In the same application, a database connectivity was configured as follows:

Expect the connection string in a .dbrc file.
When it’s not found — if all variables of DB_HOST, DB_PORT, DB_NAME, DB_USER, DB_PASS are found — use them to construct a connection descriptor object. Otherwise, expect the DB_HOST to be a full connection string.
Otherwise — default to localhost:$defaultPort with user root and password root and use database public.
In any case, when the CLI switch --localdb is provided — ignore any environment variables or .dbrc file.

How did they get to that? Each module had hardcoded baked-in defaults in the class/module code. Each module implemented a different logic and pulled its configuration from different sources.

The implications: Ops Mess

These practices make Ops a mess, even when it’s well documented.

Somebody has to clean that (img from here)

When each parameter has a separate logic, people have to double-check the knowledge base for every parameter. This makes them careful and reluctant. When the knowledge base is oral — they introduce bureaucracy. All this slows things down.

But there’s worse. If most parameters follow the same logic, but there are a few exceptions — exceptional parameters are more likely to catch someone off-guard.

It takes experience and foresight to avoid this hustle. Architect guidance in the form of a set of best practices can funnel developers to the right way.

My configuration Best Practices

In what Environment do you work? (img from here)

My answer to the challenge is the following principals:

Single cascading order for all values in the application

One logic for all parameters. No tricks. No glitches, No gotchas.
(and a single place to document it).

Simplicity builds trust

Limit the number of configuration sources

Less sources — less complexity. Less sources to check — less decisions to make. Less assumptions to keep in mind — less headache.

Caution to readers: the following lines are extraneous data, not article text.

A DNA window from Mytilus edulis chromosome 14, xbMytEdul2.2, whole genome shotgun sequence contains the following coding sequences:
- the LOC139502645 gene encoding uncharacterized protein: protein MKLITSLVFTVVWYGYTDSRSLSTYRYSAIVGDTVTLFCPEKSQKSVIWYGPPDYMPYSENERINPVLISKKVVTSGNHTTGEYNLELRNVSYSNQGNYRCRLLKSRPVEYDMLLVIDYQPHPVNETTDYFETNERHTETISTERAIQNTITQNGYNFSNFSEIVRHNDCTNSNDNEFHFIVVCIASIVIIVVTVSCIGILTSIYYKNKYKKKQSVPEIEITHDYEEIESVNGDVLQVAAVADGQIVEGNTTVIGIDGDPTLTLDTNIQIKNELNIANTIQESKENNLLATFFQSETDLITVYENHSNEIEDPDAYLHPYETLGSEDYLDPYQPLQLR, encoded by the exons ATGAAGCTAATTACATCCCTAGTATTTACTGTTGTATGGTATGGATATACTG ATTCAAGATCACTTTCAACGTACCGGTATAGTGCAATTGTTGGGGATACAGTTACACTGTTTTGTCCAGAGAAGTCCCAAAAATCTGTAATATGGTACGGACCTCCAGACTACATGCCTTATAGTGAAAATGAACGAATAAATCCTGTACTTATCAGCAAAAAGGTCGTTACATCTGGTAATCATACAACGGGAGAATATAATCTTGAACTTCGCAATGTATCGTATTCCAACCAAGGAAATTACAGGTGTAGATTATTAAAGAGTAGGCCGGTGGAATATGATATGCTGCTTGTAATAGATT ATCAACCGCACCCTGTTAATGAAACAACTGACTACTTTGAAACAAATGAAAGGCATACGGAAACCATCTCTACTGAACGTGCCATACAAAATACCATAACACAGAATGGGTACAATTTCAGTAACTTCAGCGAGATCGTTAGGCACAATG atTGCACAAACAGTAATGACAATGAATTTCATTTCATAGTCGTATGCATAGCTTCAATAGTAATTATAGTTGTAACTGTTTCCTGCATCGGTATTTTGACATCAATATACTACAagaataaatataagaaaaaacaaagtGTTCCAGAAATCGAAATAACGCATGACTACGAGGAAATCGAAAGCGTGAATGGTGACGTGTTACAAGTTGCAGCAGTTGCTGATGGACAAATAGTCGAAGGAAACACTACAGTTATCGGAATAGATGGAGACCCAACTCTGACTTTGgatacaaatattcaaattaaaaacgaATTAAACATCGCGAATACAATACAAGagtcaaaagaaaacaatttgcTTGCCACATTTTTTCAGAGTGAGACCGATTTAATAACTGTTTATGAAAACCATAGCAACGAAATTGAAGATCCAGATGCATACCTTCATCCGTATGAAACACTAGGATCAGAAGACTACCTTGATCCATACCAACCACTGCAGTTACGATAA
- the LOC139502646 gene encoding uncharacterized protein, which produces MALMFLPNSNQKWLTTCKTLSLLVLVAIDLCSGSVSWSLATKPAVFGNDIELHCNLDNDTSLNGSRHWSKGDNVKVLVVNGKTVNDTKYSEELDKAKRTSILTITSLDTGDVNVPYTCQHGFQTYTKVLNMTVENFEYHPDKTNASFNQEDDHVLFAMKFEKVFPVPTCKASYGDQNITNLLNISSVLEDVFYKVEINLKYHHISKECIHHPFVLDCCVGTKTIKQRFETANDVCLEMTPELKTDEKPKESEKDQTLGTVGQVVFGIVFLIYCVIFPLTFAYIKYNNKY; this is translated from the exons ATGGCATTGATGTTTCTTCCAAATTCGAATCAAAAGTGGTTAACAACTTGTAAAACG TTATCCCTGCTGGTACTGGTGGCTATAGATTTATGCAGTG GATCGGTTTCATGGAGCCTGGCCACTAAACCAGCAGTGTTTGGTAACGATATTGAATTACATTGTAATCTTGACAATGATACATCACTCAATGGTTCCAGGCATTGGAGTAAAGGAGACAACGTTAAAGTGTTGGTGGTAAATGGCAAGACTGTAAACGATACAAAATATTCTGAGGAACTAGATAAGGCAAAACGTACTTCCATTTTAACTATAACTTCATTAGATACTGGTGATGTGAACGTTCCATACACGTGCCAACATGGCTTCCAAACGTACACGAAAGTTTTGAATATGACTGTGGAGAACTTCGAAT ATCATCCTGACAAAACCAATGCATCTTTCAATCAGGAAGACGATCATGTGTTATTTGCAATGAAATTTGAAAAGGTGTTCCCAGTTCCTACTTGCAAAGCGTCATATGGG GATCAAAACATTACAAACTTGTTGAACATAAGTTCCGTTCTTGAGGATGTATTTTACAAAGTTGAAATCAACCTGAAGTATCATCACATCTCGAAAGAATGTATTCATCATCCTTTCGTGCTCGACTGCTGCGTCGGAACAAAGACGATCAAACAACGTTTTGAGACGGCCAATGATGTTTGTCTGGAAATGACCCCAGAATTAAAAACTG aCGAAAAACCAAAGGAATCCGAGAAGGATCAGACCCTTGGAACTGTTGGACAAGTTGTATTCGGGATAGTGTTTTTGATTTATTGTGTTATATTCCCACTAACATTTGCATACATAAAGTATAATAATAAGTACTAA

Less is more 😄

Encapsulate the config logic from the application logic into a reusable module

You are more likely to end with different logic affecting different values when your application modules do any of the following:

  • check for environment variables directly
  • parse command line switches
  • pull config values from remote sources by themselves
encapsulation (img from here)

The application logic should be indifferent to where the configuration values come from. You can do that using IoC or D.I. This means providing modules with configuration as a part of their dependencies, or configuration provider.

The configuration provider provides the application with values from a single consolidated configuration model. The application should not be aware of how this model was composed.

This prevents modules from diverging in their config source logic.

But also, this facilitates testing. You can now inject your modules with whatever configuration you want to test their behavior against. And — you can do that without setting up files, environment variables, or configuration servers.

Configuration is a data-model.

We know to isolate database access from logic using dedicated services. Why is it not so for configurations?

Forbid code files from including any hardcoded config values

If only HMR were our problem... (img from here)

No default values in code whatsoever.

No defaults, no catch-alls, no or fall-backs(|| ‘val’), no ternary ifs (?:), no if-elses, — not when it comes to configurations!
If it is configurable — it must always come as a final value from the outside ⚠️️ If your consts and enums are constructed dynamically from configuration — then yes, them too 🤨

What code files should include is validation assertions. These assertions should cause the process to fail fast as the process starts and before it can join the workload. Should a module require a value in runtime — it must validate it during setup. Validate that the value exists. Validate that it’s legal. Validate that it makes sense with other values.

Any configuration issue that can be detected in start-up — should.

Avoid inferring values from other values.
Example for inferring values:
If NODE_ENV is anything but production then assume a configuration that disables template caching.
The correct way to do that is to have an explicit config value to control that, with a concrete name that implies the connection.

My opinionated hierarchy

Simplicity rules. (img from here)

In the context of cloud services — here are the 3 sources I choose to keep, from weakest to strongest:

1. Use human-readable baked-in files for baked in defaults